Type of Metric

Outcome - describing the effects on people or issues

Direction of Success

Increasing

Context Notes

88% of kids graduated from our signature ParentChild+ Program, a two-year home visitation program that helps low-income children get ready for 4-K.

Number of participants who gain employment

This metric is no longer tracked.
Totals By Year
Population(s) Served

Economically disadvantaged people

Related Program

Pathways out of Poverty

Type of Metric

Outcome - describing the effects on people or issues

Direction of Success

Increasing

Context Notes

365 individuals found jobs through our HIRE employment initiative in 2019

Hours of tutoring administered

This metric is no longer tracked.
Totals By Year
Population(s) Served

Children and youth

Related Program

Academic Success

Type of Metric

Output - describing our activities and reach

Direction of Success

Increasing

Context Notes

2,146 students received tutoring services in 2019-2020 school year. 708 students received tutoring in 2020-2021 due to COVID impact.

Total number of clients experiencing homelessness

This metric is no longer tracked.
Totals By Year
Population(s) Served

Homeless people

Related Program

Housing in Action

Type of Metric

Output - describing our activities and reach

Direction of Success

Increasing

Context Notes

1,500 local families received housing case management, addressing root causes of their homelessness.

Goals & Strategy

SOURCE: Self-reported by organization

Learn about the organization's key goals, strategies, capabilities, and progress.

Charting impact

Four powerful questions that require reflection about what really matters - results.

United Way of Dane County's long term goal is to increase family well-being so that all families in Dane County lead healthy, thriving and secure lives that meet their own defined goals, and are not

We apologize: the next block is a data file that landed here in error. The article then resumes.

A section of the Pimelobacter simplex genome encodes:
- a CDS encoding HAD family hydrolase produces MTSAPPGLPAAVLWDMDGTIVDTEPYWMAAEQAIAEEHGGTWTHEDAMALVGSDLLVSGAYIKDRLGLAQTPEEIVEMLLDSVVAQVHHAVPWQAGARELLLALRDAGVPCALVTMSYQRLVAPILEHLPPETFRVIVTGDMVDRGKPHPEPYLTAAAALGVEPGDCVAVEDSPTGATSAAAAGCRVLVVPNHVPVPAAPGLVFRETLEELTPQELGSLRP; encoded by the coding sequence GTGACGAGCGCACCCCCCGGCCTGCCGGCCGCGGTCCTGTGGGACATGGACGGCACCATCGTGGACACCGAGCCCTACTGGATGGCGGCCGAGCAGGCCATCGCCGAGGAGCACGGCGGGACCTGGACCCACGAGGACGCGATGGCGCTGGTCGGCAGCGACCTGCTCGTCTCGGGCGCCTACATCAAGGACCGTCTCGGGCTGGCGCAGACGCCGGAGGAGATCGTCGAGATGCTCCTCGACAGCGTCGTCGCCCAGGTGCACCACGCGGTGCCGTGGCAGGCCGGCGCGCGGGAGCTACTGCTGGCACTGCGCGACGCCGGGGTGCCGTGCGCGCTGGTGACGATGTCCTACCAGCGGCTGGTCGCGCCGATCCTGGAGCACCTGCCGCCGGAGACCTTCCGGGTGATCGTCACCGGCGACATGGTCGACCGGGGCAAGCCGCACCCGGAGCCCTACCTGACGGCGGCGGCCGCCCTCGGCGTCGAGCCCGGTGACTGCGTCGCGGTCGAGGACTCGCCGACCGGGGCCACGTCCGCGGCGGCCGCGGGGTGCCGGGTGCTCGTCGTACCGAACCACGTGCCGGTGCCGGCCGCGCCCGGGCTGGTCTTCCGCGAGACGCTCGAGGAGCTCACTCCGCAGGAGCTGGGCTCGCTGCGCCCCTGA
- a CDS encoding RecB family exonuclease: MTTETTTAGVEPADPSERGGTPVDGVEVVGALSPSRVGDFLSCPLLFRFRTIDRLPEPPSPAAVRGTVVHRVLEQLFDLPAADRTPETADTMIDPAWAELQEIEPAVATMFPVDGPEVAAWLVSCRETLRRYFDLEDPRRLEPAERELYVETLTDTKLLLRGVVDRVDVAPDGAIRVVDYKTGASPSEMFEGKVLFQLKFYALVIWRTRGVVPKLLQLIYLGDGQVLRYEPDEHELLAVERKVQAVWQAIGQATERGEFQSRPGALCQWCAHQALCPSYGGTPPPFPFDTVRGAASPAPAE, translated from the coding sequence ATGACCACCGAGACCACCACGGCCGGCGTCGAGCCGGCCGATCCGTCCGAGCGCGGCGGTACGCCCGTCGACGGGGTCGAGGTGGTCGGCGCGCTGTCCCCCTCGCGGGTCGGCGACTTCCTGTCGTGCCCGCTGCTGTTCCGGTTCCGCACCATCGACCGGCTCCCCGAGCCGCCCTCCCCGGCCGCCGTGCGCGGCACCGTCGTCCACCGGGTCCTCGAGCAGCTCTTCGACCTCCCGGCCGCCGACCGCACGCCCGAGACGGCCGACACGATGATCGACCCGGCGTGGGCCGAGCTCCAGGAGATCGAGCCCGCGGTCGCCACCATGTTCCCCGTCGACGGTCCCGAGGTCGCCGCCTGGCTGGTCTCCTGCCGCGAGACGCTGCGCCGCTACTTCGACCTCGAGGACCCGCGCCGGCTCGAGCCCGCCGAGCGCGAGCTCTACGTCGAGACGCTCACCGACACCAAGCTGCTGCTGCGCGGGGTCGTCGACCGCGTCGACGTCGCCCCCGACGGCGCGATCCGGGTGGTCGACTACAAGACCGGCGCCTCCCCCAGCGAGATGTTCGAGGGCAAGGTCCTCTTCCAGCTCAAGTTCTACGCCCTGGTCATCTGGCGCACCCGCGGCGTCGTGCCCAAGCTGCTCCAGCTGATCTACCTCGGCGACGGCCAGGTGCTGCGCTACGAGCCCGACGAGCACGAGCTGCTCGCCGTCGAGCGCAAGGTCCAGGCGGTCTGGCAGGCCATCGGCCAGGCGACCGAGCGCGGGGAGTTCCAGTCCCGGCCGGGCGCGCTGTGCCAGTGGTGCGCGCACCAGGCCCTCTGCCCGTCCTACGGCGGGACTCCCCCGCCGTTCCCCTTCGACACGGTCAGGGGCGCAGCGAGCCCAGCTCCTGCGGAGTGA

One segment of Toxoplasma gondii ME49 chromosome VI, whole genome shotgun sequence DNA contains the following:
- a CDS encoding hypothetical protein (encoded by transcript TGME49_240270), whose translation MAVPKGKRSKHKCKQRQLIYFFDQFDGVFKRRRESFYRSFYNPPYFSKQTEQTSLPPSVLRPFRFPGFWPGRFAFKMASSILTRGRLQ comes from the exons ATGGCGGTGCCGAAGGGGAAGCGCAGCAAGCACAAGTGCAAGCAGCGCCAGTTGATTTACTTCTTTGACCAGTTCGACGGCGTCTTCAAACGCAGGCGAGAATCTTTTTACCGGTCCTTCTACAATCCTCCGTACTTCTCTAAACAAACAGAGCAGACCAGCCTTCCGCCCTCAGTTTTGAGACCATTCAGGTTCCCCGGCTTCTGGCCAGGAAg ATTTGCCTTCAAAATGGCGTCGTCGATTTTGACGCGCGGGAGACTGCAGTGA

impacted by experiences of systemic racism, discrimination and poverty.
Our community goals are:

-Build family well-being by intentionally and simultaneously working with
children under five and the adults in their lives together.

-Increase the graduation rate for Dane County students of color and
students from low-income families.

-Increase the number of families, particularly families of color, that become
economically stable through strategies that integrate family sustaining jobs, secure housing, and
food.

-Decrease racial disparities in Dane County by providing equitable access to
affordable, accessible and culturally-safe health care.

United Way of Dane County convenes partners from across the community to amplify our collective impact. From businesses to government agencies, volunteers, non-profit agencies, program participants and donors, United Way brings these partners to a neutral table and collaborate on innovative, efficient and effective solutions for the entire community.

United Way is a unique position to leverage multiple partners throughout the community to increase their impact exponentially. We are a neutral convener that can bring together disparate groups and find common ground. United Way is the intersection where the community meets.

In 2021:
• Education: 308 students tutored in literacy and math
• Income: 257 adults completed training with our HIRE Initiative and gained $15/hr jobs
• Income: 32,000 in housing programs, 74% stably housed for 12 months
• Health: Safe at Home falls rate of 17%, which is half of the national average of 33%
• Health: 3,300+ students were screened for trauma, 725 received mental health support
• 2-1-1 Call Center, received 26,743 calls with 43,204 referrals




Financials

UNITED WAY OF DANE COUNTY
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Operations

The people, governance practices, and partners that make the organization tick.